New Rules from 17 June 2022

Upcoming changes to the General Conditions from June 2022 include specific contract information and contract summary requirements.

Before they are bound by a contract, customers must be given a detailed contract information document by hard copy or email, rather than just via a general website page. Customers must also receive a short one-page contract summary in writing, or this extends to three pages for bundles.

This summary must follow a specific format, with the aim being to give customers clear information about the relevant service, in advance, so they can make an informed decision about what’s best for them. This applies to consumers, micro enterprises, small enterprises and not-for-profit customers, unless they have expressly agreed otherwise.

Crucially, contracts with providers are not binding unless the customer has received the contract information and contract summary documents in advance of entering into the contract. Providers may therefore find that customers who they thought were bound into contracts for several years, could in fact desert them overnight.

The right to exit

Providers must notify customers at least one month in advance of changes to their contractual conditions and, at the same time, inform them of their right to exit.

Any proposed changes to a customer’s contract, where those changes are not exclusively to the customer’s benefit, are purely administrative with no negative effect on the customer, or are directly imposed by law, will give the customer the right to exit their contract, without paying extra charges. These rules apply to all customers, including both large and small business customers.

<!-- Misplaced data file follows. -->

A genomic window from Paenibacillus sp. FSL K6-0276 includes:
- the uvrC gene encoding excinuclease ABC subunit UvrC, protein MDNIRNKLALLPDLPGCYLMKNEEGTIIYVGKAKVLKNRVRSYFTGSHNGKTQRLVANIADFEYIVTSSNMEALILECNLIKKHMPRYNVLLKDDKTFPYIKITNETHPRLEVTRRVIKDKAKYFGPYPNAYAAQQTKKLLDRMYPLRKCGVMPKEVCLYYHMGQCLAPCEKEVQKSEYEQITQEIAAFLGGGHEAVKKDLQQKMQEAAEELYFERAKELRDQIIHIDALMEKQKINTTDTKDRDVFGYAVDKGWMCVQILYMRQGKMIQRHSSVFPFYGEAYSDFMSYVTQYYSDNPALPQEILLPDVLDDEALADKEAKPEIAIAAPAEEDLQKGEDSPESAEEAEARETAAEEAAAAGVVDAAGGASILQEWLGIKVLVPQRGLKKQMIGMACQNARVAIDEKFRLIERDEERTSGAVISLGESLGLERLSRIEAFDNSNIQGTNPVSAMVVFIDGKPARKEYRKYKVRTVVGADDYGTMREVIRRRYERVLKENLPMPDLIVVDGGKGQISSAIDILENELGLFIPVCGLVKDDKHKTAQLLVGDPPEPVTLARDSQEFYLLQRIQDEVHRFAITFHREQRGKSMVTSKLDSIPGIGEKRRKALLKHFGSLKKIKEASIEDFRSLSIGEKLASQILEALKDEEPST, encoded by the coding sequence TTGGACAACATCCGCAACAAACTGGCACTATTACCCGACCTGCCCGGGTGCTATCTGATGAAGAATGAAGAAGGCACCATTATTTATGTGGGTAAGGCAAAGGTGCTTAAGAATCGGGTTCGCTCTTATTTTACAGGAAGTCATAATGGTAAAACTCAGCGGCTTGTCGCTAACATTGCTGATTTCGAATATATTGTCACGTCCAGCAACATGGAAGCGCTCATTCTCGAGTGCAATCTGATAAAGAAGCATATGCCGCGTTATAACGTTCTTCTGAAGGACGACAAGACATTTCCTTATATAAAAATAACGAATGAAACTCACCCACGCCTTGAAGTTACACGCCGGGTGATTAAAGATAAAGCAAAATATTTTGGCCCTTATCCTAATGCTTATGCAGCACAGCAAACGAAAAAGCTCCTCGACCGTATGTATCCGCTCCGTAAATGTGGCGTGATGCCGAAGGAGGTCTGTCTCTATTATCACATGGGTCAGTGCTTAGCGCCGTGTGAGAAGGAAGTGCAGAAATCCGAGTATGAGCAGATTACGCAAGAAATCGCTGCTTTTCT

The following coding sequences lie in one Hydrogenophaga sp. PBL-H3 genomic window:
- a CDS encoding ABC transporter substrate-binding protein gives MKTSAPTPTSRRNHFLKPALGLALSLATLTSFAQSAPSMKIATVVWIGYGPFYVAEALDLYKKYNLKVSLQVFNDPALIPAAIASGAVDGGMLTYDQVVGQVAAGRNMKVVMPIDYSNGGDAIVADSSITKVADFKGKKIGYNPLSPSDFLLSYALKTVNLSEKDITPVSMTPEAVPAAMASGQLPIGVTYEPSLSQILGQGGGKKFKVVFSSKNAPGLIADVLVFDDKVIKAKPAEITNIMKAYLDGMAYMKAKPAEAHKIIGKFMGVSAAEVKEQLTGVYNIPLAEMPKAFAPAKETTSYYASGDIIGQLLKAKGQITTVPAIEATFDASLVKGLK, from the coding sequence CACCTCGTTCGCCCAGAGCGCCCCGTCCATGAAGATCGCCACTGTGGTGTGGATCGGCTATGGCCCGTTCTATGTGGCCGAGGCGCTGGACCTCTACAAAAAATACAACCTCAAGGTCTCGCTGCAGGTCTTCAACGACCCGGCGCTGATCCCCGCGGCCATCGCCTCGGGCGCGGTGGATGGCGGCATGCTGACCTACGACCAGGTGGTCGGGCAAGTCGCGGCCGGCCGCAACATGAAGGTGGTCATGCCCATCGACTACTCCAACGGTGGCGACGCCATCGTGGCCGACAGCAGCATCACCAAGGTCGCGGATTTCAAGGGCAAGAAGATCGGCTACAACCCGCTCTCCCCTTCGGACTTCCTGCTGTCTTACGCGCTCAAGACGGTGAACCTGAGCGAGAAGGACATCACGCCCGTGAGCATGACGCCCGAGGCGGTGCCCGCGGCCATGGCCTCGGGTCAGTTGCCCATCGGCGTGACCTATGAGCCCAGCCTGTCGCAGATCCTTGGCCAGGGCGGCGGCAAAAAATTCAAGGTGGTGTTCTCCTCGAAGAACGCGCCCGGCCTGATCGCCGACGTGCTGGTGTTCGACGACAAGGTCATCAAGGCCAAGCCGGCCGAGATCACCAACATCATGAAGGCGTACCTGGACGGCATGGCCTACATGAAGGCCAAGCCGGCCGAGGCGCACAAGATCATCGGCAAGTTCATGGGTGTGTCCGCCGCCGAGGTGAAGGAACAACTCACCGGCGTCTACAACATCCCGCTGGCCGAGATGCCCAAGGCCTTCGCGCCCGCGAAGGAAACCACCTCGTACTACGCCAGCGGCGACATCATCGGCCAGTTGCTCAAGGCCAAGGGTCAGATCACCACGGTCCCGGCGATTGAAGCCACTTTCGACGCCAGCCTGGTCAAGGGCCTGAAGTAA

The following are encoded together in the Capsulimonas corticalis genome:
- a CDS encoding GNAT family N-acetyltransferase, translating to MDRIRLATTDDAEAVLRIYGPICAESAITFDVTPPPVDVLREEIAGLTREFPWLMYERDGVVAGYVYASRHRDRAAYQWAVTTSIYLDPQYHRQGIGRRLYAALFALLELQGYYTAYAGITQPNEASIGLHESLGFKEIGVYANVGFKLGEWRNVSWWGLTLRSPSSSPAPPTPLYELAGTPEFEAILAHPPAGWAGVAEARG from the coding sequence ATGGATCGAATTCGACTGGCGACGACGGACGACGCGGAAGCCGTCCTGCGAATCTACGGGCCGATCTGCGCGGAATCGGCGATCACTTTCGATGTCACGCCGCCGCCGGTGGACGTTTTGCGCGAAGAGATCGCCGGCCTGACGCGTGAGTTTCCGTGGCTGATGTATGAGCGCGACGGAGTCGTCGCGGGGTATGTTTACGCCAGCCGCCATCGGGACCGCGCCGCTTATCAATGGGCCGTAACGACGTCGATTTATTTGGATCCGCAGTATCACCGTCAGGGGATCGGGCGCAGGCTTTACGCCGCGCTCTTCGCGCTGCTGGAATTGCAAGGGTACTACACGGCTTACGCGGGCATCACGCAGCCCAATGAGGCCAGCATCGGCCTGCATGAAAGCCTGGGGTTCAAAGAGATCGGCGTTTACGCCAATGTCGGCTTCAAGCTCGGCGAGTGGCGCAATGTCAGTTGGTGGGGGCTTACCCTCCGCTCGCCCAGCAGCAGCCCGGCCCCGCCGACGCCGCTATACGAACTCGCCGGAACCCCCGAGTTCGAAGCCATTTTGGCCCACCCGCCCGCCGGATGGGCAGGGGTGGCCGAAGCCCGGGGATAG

If a right to exit is triggered it will also apply to any contracts with that customer forming part of a bundle.

Where a customer decides to exit, their contract must be terminated from the day before the contractual change comes into effect, unless the customer agrees otherwise.

Importantly for providers, the right to exit rules will apply to existing contracts as well as new contracts.

Communications providers can still potentially include price increase clauses in their contract, provided they are sufficiently transparent and prominent to the customer when entering into the contract. In particular, price increase clauses must be reasonable, and where the clause permits a price increase at a certain time by an amount linked to an inflation index, providers must include examples of the customer’s future monthly price following the increase.

As always, the detail of the changes is considerable and extensive, and this is only a brief summary of some of them. Providers will need legal advice to make sure they are not breaching any of the conditions as this could lead to an OFCOM investigation and may subsequently lead to a fine of up to ten per cent of turnover of the relevant communications business.

 

James Sarjantson, commercial, digital and telecoms partner at LCF Law, has more than 20 years’ experience in providing legal solutions for clients in relation to their selling, trading and commercial arrangements, with particular expertise in advising telecoms providers and technology-led businesses.